Because she’s made of awesome it makes up for all the sleepless nights/gray hairs/added trips to my therapist. Mostly.

Look at her. If you didn't know her you’d think from her diminutive size she’d be the quiet, retiring type. You’d think because she’s a female child she wouldn’t have the ability to make the other little boys her age run away in terror, crying real tears to their mothers. You’d think from the dresses and sparkly necklaces she wears she’d be a feminine, girly girl. But you’d be wrong. She's just herself - which is awesome.

She plays in the toilet, destroys books, sits on top of upright pianos, dumps the contents of full cereal boxes onto the floor and then sits next to the 90 pound dog to share the reward, uses both hands to eat her food even though she can, oh yes she can, use a fork and spoon. She’s not going to preschool for another year but her future teachers have been warned she’s coming. They are ready because they have seen her and I do believe they understand the awesome headed their way.

You have to love her, because she is awesome.

She’s not afraid to stand up for herself, hold her ground and protect what she believes to be hers. She will tell you about her day in great detail and you’d be lucky to understand five words - because frankly, they’d be awesome words - but she doesn’t care because darnit, she’s got something to say. She will hold your face to hers to make sure you’re listening intently. And you will, because her stories are... You know.

But at the end of the day when she’s exhausted from being awesome she’ll curl up on my chest like she did when she was even tinier and demand I sing Itsy Bitsy Spider while tickling the actions on her back.

And she sighs.

And she snuggles.

And I’ll do it some more.

Not because she asked but because being with her like that, quiet and still with that perfect little creature, even after she tried to ride the dog like a horse and dumped a bottle of soap all over the bathroom floor and drew in red crayon up the stairs and after a day when even her grandparents couldn’t take her and her antics for another minute... that time with my baby girl is awesome.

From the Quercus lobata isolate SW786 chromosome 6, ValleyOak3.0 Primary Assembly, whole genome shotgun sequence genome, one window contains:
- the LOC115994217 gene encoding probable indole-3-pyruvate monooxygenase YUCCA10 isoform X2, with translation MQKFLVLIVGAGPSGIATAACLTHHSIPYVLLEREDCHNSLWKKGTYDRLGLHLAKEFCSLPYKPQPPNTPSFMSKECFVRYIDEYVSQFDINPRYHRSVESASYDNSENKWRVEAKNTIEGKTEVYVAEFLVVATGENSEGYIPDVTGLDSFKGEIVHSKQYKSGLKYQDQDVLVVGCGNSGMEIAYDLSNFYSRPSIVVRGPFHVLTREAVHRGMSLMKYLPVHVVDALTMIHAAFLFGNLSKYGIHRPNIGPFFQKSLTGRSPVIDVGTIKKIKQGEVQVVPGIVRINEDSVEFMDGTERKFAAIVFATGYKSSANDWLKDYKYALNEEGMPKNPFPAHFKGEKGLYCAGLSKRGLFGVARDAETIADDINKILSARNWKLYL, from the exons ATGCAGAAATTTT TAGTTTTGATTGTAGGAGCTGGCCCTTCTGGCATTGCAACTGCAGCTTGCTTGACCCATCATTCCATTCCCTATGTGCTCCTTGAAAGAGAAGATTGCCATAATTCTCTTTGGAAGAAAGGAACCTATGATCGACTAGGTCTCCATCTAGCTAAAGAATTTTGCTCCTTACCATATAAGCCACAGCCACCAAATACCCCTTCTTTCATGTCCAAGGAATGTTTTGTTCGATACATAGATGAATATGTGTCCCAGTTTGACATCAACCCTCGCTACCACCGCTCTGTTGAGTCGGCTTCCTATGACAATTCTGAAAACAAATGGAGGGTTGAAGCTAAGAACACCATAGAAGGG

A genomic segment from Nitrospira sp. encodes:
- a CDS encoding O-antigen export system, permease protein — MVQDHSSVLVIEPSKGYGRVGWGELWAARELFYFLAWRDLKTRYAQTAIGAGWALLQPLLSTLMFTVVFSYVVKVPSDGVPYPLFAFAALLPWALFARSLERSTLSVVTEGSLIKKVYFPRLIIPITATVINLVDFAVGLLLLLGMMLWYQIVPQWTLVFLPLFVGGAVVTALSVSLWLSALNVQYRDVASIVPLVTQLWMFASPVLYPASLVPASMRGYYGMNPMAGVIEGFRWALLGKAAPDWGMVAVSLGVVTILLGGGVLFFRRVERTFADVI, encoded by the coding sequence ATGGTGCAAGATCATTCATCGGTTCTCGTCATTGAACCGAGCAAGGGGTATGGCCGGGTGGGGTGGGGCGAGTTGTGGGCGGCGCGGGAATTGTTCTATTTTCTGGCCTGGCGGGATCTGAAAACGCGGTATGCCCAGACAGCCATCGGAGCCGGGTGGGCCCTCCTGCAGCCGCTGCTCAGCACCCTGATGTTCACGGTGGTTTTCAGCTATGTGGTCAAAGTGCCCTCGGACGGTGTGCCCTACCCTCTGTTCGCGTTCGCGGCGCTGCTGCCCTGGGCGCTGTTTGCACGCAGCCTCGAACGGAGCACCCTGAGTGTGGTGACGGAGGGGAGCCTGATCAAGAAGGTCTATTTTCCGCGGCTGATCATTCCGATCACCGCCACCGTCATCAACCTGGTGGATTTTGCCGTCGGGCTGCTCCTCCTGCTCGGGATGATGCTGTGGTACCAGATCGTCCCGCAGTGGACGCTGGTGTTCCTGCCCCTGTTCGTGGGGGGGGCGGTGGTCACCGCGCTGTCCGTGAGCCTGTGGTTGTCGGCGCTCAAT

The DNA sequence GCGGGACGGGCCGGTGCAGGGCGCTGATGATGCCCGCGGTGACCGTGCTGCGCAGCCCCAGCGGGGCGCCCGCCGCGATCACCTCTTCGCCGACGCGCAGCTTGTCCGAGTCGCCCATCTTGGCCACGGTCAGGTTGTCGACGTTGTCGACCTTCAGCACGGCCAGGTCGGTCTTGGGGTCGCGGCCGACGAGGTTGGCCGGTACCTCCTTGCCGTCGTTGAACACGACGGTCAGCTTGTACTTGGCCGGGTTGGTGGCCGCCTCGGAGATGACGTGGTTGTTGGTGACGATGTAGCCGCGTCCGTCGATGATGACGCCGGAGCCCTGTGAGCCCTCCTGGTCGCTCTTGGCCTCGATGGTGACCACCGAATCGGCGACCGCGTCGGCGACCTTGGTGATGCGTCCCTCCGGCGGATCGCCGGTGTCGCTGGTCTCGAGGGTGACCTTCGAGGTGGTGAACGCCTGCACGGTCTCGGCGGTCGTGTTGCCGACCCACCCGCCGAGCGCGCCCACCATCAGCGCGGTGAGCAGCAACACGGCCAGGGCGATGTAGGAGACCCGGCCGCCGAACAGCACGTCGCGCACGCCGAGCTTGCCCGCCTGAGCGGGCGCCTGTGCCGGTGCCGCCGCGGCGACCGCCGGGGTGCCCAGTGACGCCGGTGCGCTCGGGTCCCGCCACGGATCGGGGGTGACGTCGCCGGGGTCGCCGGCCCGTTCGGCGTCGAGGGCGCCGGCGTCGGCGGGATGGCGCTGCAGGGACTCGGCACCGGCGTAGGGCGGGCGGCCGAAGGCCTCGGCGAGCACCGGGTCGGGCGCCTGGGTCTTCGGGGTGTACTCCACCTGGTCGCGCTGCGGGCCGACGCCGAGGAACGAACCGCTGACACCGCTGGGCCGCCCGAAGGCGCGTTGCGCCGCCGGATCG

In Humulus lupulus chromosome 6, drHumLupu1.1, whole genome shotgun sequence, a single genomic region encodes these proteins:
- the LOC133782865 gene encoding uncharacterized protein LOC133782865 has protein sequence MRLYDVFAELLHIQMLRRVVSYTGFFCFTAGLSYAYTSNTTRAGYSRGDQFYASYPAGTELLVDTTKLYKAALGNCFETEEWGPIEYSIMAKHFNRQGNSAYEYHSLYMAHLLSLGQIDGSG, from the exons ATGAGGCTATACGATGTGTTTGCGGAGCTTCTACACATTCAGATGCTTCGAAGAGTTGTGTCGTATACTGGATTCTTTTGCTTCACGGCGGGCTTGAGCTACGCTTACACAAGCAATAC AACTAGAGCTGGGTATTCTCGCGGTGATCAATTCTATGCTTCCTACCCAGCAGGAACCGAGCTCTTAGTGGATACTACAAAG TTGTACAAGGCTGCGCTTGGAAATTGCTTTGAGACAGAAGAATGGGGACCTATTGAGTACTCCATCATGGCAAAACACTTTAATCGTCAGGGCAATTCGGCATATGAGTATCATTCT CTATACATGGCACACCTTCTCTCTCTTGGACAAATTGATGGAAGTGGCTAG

Because for a moment OMG SHE'S NOT MOVING. AWESOME!

Wednesday, August 11, 2010

An un-recap of BlogHer '10

(I tried really hard to add some pictures to this post but Blogger is being a complete douche canoe so for now think of this as one of those old school, photo-less posts.)

I sat down to write my BlogHer recap post, I put aside time, put the kids down for a nap and everything, but I found that I... can’t. I can’t write about it. I tried, I really did. But... no.

I want to write in depth about the love and community and sisterhood (okay, there were some brothers there too) I felt at the conference this year. And the lack of drama! Hooray!

I wanted to write about getting my groove back, at least for a few days. About high heels and pretty dresses and statement necklaces (!) (some of those sparkly gems deserve extra exclamation points) and getting my hair done up in rollers while in the midst of a hundred people and the stylist’s shock at how well my hair took a curl. (*brush, brush, brush some more, now brush it that way and back again, flat iron, brush brush brush*. Damn.)

I wanted to write about how I had planned to hang it up once I got back - give up blogging, no more conferences, maybe even shutting down my Twitter account (*cue collective gasps*) - but how being surrounded by so many influential women who have created so much from “just” a blog... Well, at least I’m inspired to get off my couch more, if not fully bitten by the writing bug yet.

I wanted to write about how I acted like a five year old during my first trip to NYC since I was little girl and spent most of my time outside the hotel looking around like I had never seen a tall building before, and Wow! All the people in New York are so beautiful! (“No Tania, just the ones on Park Avenue.”) And how I would totally move there if only I could take just a half acre of my land with me. I could be convinced to lower that to a third. A quarter?

I wanted to talk about dancing (except for those Amish types) and dinner at midnight with people I love and people I had just met (whom I now love) and meeting kindred spirits who are gracious when they have to let you into your hotel room at 2am because you thought you lost your I.D., credit card and room key but - Surprise! - you didn’t. It was in the lining of your bag the whole time. Oops. (I swear I was sober.)

But I just can’t. The full extent of the conference has not hit me yet. When I think of it, BlogHer ’10 is all one big pink glow and, honestly, I think I’d like to keep it that way.

So to you and you and you and definitely you (you know who you are), thank you for the conversations, the hugs, the meals out, the jokes, and for holding my hand and convincing me that everything was going to be okay even when you had no idea that’s what you were doing. I’d link to every one of you but I’m afraid the sheer magnitude of blogs I’d have to call out to would prohibit me from finishing and publishing this post. And I don’t want that to happen. It would be a disservice.